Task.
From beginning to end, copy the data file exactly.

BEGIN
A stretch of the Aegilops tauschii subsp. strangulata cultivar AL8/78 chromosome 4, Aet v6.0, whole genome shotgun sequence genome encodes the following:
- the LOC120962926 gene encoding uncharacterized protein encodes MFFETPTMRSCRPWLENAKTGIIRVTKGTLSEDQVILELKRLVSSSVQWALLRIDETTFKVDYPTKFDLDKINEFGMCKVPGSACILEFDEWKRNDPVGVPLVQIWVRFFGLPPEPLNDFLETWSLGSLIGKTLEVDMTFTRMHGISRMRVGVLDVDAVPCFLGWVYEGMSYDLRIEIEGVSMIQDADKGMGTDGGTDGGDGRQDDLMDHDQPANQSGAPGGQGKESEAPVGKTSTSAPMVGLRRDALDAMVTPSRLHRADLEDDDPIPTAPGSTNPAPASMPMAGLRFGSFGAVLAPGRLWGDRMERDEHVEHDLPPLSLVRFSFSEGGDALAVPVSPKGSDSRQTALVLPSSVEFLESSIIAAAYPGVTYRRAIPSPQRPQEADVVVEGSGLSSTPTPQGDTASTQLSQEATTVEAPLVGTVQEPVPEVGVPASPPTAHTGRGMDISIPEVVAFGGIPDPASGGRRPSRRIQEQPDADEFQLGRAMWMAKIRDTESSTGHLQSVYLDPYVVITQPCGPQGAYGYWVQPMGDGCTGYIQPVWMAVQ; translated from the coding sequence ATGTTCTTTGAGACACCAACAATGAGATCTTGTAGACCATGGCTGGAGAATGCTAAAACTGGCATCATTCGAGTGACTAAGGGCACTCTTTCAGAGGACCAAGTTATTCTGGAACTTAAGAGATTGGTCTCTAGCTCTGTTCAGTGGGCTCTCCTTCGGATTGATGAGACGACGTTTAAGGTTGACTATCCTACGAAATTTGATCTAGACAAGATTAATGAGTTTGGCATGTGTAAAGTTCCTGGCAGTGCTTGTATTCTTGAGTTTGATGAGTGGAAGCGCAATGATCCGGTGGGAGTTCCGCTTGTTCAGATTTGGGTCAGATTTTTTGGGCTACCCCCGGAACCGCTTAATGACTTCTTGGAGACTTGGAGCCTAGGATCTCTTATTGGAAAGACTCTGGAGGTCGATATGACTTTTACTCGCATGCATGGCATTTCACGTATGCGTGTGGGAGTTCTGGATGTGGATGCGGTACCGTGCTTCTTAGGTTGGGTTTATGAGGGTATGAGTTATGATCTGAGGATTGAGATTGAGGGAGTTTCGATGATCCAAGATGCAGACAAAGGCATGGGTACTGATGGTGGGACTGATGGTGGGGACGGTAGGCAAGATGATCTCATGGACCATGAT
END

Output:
A stretch of the Aegilops tauschii subsp. strangulata cultivar AL8/78 chromosome 4, Aet v6.0, whole genome shotgun sequence genome encodes the following:
- the LOC120962926 gene encoding uncharacterized protein encodes MFFETPTMRSCRPWLENAKTGIIRVTKGTLSEDQVILELKRLVSSSVQWALLRIDETTFKVDYPTKFDLDKINEFGMCKVPGSACILEFDEWKRNDPVGVPLVQIWVRFFGLPPEPLNDFLETWSLGSLIGKTLEVDMTFTRMHGISRMRVGVLDVDAVPCFLGWVYEGMSYDLRIEIEGVSMIQDADKGMGTDGGTDGGDGRQDDLMDHDQPANQSGAPGGQGKESEAPVGKTSTSAPMVGLRRDALDAMVTPSRLHRADLEDDDPIPTAPGSTNPAPASMPMAGLRFGSFGAVLAPGRLWGDRMERDEHVEHDLPPLSLVRFSFSEGGDALAVPVSPKGSDSRQTALVLPSSVEFLESSIIAAAYPGVTYRRAIPSPQRPQEADVVVEGSGLSSTPTPQGDTASTQLSQEATTVEAPLVGTVQEPVPEVGVPASPPTAHTGRGMDISIPEVVAFGGIPDPASGGRRPSRRIQEQPDADEFQLGRAMWMAKIRDTESSTGHLQSVYLDPYVVITQPCGPQGAYGYWVQPMGDGCTGYIQPVWMAVQ; translated from the coding sequence ATGTTCTTTGAGACACCAACAATGAGATCTTGTAGACCATGGCTGGAGAATGCTAAAACTGGCATCATTCGAGTGACTAAGGGCACTCTTTCAGAGGACCAAGTTATTCTGGAACTTAAGAGATTGGTCTCTAGCTCTGTTCAGTGGGCTCTCCTTCGGATTGATGAGACGACGTTTAAGGTTGACTATCCTACGAAATTTGATCTAGACAAGATTAATGAGTTTGGCATGTGTAAAGTTCCTGGCAGTGCTTGTATTCTTGAGTTTGATGAGTGGAAGCGCAATGATCCGGTGGGAGTTCCGCTTGTTCAGATTTGGGTCAGATTTTTTGGGCTACCCCCGGAACCGCTTAATGACTTCTTGGAGACTTGGAGCCTAGGATCTCTTATTGGAAAGACTCTGGAGGTCGATATGACTTTTACTCGCATGCATGGCATTTCACGTATGCGTGTGGGAGTTCTGGATGTGGATGCGGTACCGTGCTTCTTAGGTTGGGTTTATGAGGGTATGAGTTATGATCTGAGGATTGAGATTGAGGGAGTTTCGATGATCCAAGATGCAGACAAAGGCATGGGTACTGATGGTGGGACTGATGGTGGGGACGGTAGGCAAGATGATCTCATGGACCATGAT